I just listened to the recent MFSL reissue of Coleman Hawkins The Hawk Flies High, which has JJ Johnson as a sideman. Anything with JJ is great if you like jazz trombone.
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Jpstereo - I'm no expert on the topic but am crazy 'bout jazz trombone. If you haven't already found it, visit this site:
http://www.digitaldreamdoor.com/pages/best_jazz/best_jazztromb.html (JJ Johnson is listed as Numero Uno).
2ndarily- listen to Donald Fagen's "Teahouse on the Tracks" from Kamakiriad.
Kai Winding is fun - One of my favorites is Dance to the City Beat. Don't know if you're into vinyl or not, but if you find this on the original Columbia 6-eye, the sound is awesome. He also did a number of collaborative lp's during the 6-eye era with J.J. Johnson.
There's a couple of video clips on the Kai Winding website:
One of the trombone greats, who flew mostly under the radar, is Frank Rosolino. I'd recommend his overlooked 1976 album with Conte Candoli on trumpet: "Conversation", but you can search Ebay for his name as a sideman and find some great classics.
Granchon Moncur III Evolution Cd is one of my all time faves. Mosiac records has a 3 CD set with all his Blue Note recordings(Evolution is included) plus it has two CD's by Jackie McClean(One Step Beyond and Destination Out) which in my opinion is some of his best avant gard work. Very Trippy.Bobby Hutchinson joins Granchon on all three mentioned works.
Often overlooked by hardcore jazzers -- who tend to disdain regular *bands* (like the MJQ) and *song*-form instrumental material -- is Wayne Henderson's outstanding work with the Jazz Crusaders (acoustic 60's) and later the jes' plain Crusaders (electric 70's).
And then you can never ever go wrong with JB/Horny Horns 'bone man Fred Wesley. Is it jazz? Better question: Who cares when you can't sit down?
Engaging mix of ancient Mongolian msic interacting with Rudd's trombone. Recommended to stretch your ears: Blue Mongol-
"On Blue Mongol, Roswell Rudd mixes his trombone with the folk sounds of Mongolian Buryat Band, but Roswell is not just any jazz trombonist.
A key figure in the free jazz movement of the 1960s, Roswell reintroduced the smears and growls that hadn't been in jazz since the Dixieland era of tailgating trombone. Then, for 3 decades on and off, Roswell assisted Alan Lomax with his world song project, thus gaining a wide and deep knowledge of the world's many musical styles. In 2002, two Mongolian musicians visited Roswell at his home in New York. They found the kinship between the resonated overtones of their throat singing and of the trombone. Two years later, one of the musicians returned as a member of excellent Mongolian female singer Badma Khanda's band and a recording between the re-named band and Roswell eventuated. The result is an odd-sounding but likeable mix of Roswell's trombone and the ensemble's zither, dulcimer, lute, flute, vocals and percussion on a selection of Mongolian traditional songs plus some Rudd originals, an 'American Medley' and a song from West Africa, all proudly pentatonic."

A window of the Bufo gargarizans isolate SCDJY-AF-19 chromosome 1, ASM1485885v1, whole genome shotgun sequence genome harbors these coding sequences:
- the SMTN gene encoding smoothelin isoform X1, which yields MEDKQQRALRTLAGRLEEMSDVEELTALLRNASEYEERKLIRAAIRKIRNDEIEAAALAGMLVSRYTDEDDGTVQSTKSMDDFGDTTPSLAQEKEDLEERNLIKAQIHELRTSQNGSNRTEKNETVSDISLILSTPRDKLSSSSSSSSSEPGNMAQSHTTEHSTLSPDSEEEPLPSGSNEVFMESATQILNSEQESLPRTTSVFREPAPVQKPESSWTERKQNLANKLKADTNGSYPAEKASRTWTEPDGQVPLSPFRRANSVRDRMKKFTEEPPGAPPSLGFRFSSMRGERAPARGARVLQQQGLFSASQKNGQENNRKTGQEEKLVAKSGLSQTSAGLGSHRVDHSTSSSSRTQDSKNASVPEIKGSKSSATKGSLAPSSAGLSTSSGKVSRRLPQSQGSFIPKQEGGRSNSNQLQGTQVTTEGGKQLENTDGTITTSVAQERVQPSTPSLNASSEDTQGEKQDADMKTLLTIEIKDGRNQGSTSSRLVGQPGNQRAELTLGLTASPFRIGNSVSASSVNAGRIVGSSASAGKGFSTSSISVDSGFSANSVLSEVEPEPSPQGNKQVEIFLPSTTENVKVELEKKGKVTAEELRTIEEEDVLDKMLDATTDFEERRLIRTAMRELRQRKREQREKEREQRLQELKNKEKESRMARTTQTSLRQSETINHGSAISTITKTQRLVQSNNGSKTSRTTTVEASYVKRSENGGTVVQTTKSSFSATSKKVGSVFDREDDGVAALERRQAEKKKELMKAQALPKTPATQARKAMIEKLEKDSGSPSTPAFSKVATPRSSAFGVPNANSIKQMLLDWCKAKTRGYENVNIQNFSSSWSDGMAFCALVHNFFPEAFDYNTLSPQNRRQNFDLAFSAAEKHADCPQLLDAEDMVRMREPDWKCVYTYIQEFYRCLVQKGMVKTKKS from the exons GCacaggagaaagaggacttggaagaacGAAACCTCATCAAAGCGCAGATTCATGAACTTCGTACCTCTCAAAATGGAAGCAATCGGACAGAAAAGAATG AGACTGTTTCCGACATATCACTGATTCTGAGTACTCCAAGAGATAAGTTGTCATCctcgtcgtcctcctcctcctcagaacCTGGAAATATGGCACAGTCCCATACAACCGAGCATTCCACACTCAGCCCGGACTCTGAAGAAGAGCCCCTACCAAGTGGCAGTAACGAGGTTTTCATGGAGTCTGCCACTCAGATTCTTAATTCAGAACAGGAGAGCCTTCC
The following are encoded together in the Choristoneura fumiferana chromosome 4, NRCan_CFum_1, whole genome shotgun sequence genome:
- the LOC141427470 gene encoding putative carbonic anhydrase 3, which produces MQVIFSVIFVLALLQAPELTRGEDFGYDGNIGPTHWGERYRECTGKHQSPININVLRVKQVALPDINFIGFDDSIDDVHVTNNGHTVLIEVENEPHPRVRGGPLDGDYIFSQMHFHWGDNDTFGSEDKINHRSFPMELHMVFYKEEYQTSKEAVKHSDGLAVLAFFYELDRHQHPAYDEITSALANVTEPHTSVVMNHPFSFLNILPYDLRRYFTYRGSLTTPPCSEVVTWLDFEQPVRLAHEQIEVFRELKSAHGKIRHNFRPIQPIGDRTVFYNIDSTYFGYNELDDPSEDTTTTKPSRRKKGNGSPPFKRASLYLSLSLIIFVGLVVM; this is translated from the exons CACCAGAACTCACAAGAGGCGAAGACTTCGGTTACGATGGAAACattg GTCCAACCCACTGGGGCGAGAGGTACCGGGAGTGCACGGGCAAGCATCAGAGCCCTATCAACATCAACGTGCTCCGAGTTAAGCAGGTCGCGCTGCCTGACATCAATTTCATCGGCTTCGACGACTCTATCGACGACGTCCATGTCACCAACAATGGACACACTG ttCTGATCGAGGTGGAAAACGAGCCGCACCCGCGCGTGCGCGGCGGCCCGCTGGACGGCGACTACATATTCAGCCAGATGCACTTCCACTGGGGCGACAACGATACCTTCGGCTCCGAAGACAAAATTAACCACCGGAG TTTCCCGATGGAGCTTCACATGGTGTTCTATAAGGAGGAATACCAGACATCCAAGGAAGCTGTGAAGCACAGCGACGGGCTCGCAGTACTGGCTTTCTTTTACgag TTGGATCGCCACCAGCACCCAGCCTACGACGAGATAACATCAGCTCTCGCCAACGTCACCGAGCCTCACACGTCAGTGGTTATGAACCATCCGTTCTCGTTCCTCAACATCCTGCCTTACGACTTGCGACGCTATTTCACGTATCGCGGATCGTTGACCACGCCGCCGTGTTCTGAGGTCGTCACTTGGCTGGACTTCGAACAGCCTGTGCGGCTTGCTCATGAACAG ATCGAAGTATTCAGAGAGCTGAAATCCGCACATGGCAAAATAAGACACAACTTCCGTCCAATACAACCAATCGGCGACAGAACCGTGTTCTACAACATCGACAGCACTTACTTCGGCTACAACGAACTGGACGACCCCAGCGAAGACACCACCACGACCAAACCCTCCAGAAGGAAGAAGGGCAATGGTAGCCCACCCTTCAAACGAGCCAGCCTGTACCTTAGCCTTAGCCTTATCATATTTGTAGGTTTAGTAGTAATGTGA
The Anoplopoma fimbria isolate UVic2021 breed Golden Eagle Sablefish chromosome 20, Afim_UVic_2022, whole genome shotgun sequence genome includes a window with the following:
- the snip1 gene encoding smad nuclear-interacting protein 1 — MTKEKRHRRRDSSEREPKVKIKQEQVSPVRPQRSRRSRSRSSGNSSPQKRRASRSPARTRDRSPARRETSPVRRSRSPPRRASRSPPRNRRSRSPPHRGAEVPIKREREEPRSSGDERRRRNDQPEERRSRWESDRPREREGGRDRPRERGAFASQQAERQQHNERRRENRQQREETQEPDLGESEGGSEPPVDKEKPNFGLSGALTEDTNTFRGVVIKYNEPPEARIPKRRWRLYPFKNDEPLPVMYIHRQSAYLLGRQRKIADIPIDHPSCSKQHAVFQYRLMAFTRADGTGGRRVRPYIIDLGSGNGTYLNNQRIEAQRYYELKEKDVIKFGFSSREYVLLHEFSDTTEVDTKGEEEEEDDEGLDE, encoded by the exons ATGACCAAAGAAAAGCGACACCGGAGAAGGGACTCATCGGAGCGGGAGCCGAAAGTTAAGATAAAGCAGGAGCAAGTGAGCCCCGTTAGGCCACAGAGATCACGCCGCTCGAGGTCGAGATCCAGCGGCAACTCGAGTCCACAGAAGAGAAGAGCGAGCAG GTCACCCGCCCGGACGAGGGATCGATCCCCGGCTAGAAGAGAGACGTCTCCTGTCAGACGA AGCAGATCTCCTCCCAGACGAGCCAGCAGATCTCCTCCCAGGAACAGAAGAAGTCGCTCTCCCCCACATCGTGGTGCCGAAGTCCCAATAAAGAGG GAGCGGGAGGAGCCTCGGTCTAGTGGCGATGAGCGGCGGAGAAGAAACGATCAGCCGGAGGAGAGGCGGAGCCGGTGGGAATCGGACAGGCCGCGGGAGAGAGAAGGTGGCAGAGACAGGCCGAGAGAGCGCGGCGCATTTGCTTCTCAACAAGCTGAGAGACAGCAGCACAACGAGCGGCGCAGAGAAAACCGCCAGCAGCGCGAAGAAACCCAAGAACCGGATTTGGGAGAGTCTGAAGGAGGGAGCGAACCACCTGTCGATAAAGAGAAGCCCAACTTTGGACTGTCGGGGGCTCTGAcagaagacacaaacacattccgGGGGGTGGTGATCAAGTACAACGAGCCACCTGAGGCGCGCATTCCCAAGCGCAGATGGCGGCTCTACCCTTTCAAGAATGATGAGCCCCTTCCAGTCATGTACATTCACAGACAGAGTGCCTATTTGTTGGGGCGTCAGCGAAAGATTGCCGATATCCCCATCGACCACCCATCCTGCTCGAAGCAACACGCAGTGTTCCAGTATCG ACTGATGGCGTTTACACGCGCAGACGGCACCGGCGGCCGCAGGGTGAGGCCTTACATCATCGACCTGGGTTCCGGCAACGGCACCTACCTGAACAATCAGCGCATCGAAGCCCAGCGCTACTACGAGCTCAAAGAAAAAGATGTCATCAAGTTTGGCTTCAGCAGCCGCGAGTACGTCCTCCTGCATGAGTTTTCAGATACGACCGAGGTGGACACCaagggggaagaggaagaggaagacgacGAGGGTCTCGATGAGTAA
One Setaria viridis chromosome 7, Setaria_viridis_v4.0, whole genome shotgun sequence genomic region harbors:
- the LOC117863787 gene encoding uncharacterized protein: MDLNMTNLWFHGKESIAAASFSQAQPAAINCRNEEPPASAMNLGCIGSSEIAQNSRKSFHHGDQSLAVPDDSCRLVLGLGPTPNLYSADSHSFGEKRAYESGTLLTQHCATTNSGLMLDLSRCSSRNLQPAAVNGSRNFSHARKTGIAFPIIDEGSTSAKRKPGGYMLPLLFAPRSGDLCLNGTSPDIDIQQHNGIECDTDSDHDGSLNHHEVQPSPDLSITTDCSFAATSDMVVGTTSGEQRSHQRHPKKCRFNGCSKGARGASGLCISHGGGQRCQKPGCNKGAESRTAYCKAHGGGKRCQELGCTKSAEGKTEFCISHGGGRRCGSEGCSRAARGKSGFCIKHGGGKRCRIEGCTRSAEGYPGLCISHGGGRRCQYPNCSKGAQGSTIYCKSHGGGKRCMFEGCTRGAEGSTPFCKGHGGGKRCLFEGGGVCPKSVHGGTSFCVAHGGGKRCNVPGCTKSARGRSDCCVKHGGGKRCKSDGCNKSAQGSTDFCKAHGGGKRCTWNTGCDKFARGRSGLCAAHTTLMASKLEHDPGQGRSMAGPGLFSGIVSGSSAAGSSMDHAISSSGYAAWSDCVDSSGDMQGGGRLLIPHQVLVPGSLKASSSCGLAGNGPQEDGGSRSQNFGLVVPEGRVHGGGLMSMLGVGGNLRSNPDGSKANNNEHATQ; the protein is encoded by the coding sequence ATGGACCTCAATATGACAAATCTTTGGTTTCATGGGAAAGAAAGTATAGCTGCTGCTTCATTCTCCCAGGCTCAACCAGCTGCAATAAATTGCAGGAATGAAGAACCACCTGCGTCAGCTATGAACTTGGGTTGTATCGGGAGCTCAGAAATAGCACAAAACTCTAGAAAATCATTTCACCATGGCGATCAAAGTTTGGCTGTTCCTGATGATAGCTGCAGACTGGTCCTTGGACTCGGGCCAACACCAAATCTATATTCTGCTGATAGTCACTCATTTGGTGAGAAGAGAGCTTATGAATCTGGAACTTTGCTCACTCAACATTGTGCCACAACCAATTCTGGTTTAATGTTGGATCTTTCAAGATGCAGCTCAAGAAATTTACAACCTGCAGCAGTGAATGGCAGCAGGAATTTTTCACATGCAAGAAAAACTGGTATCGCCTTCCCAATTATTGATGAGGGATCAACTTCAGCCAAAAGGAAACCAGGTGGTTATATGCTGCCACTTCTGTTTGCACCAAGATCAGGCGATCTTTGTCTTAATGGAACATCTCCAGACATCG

As a former trombone player I was always amazed by Bill Watrous back in the '70s. I think his best was Bill Watrous' Manhattan Wildlife Refuge. This was before he started playing mostly Musak-like stuff. I've been listening to my LP (bought new) a lot lately and was shocked to find it available on CD. There is some brilliant trombone playing on this one. The Great Kai and JJ is another good one. The Kenton orchestra had some good players, also.
So you like horns eh?
Well if you do not have Tower of Power "Soul Vaccination" in your collection then you are missing the tightest horn section I know of. Even if you don't care for funk - the muscianship is absolutely stunning and they do amazing ballads too! Mic Gillette was one of the original three that started this famous band.
The TOP horn section is famous globally and has appeared on many artists' recordings, including Little Feat, the Monkees, Santana, Elton John, Linda Lewis, John Lee Hooker, Rod Stewart, Jefferson Starship, Heart, Huey Lewis and the News, Spyro Gyra, Lyle Lovett, Poison, Phish, Toto, and Aerosmith.
J.J. Johnson, as others have noted, is perhaps the best-known jazz trombonists, and while he was a featured player or a supporting player in many dozens of recordings, one of my favorite is "At The Opera" which matches Johnson with a young Stan Getz. Great interplay between the two, live recordings, one in stereo and the other in mono.